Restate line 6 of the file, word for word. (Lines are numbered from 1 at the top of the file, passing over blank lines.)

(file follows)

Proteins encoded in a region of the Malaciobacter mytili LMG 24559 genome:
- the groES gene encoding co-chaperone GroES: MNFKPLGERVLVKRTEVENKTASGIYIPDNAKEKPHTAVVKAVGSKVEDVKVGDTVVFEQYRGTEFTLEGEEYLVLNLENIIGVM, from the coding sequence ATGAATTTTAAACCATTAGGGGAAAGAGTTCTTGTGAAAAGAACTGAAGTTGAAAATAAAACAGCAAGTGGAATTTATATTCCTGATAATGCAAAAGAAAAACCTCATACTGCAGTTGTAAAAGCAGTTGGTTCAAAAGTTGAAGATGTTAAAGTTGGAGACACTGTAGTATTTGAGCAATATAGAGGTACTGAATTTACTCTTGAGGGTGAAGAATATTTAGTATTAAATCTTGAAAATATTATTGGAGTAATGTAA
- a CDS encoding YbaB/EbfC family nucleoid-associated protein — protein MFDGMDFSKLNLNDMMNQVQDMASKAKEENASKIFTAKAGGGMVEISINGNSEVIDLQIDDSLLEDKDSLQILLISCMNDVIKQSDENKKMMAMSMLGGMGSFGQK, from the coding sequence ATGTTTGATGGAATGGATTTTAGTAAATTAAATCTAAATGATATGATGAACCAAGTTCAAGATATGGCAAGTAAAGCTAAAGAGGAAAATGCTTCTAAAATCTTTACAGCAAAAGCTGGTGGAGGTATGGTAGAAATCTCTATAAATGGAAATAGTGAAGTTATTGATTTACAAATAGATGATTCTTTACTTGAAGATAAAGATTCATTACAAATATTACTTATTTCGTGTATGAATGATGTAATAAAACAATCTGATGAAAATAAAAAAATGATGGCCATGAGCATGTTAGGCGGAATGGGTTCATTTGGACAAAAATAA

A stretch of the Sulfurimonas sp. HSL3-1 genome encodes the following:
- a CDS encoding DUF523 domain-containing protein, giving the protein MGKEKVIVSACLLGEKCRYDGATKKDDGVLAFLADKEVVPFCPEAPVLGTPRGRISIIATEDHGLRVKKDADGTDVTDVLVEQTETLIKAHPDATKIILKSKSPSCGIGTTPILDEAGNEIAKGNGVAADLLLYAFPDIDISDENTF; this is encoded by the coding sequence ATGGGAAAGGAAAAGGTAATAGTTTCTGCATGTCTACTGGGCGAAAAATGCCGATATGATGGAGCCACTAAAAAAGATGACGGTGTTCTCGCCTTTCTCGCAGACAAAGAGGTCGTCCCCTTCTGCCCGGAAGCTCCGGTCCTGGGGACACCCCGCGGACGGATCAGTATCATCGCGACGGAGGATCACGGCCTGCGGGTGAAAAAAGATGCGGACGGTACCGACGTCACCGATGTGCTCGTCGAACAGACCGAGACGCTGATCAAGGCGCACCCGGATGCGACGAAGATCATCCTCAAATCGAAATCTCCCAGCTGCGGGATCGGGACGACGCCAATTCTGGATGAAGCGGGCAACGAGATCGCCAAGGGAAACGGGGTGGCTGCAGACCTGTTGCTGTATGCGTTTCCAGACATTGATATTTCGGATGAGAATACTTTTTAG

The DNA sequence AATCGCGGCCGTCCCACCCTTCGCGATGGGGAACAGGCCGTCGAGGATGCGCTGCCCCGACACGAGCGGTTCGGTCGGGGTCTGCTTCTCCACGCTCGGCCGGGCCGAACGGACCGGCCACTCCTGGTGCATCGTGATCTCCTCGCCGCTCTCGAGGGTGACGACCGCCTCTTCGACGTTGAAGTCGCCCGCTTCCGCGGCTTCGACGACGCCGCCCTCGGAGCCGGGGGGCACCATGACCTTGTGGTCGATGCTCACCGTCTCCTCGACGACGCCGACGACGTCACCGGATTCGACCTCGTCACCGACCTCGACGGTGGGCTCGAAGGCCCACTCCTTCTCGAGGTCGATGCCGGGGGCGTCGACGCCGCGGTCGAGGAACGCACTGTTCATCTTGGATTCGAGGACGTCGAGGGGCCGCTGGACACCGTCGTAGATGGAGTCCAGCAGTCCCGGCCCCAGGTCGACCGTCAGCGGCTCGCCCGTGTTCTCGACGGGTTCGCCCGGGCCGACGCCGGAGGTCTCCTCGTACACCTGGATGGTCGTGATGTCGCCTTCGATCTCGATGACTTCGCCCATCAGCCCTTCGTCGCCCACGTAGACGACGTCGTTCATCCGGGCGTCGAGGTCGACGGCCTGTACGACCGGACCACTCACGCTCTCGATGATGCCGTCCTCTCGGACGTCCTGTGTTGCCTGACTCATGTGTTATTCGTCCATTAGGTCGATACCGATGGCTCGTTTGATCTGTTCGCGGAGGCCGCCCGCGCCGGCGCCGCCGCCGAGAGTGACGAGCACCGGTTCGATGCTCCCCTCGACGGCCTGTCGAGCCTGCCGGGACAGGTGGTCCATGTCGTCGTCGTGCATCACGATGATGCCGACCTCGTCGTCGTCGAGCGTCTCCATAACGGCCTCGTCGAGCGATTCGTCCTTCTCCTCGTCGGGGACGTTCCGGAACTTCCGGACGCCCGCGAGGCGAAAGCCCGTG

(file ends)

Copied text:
The DNA sequence AATCGCGGCCGTCCCACCCTTCGCGATGGGGAACAGGCCGTCGAGGATGCGCTGCCCCGACACGAGCGGTTCGGTCGGGGTCTGCTTCTCCACGCTCGGCCGGGCCGAACGGACCGGCCACTCCTGGTGCATCGTGATCTCCTCGCCGCTCTCGAGGGTGACGACCGCCTCTTCGACGTTGAAGTCGCCCGCTTCCGCGGCTTCGACGACGCCGCCCTCGGAGCCGGGGGGCACCATGACCTTGTGGTCGATGCTCACCGTCTCCTCGACGACGCCGACGACGTCACCGGATTCGACCTCGTCACCGACCTCGACGGTGGGCTCGAAGGCCCACTCCTTCTCGAGGTCGATGCCGGGGGCGTCGACGCCGCGGTCGAGGAACGCACTGTTCATCTTGGATTCGAGGACGTCGAGGGGCCGCTGGACACCGTCGTAGATGGAGTCCAGCAGTCCCGGCCCCAGGTCGACCGTCAGCGGCTCGCCCGTGTTCTCGACGGGTTCGCCCGGGCCGACGCCGGAGGTCTCCTCGTACACCTGGATGGTCGTGATGTCGCCTTCGATCTCGATGACTTCGCCCATCAGCCCTTCGTCGCCCACGTAGACGACGTCGTTCATCCGGGCGTCGAGGTCGACGGCCTGTACGACCGGACCACTCACGCTCTCGATGATGCCGTCCTCTCGGACGTCCTGTGTTGCCTGACTCATGTGTTATTCGTCCATTAGGTCGATACCGATGGCTCGTTTGATCTGTTCGCGGAGGCCGCCCGCGCCGGCGCCGCCGCCGAGAGTGACGAGCACCGGTTCGATGCTCCCCTCGACGGCCTGTCGAGCCTGCCGGGACAGGTGGTCCATGTCGTCGTCGTGCATCACGATGATGCCGACCTCGTCGTCGTCGAGCGTCTCCATAACGGCCTCGTCGAGCGATTCGTCCTTCTCCTCGTCGGGGACGTTCCGGAACTTCCGGACGCCCGCGAGGCGAAAGCCCGTG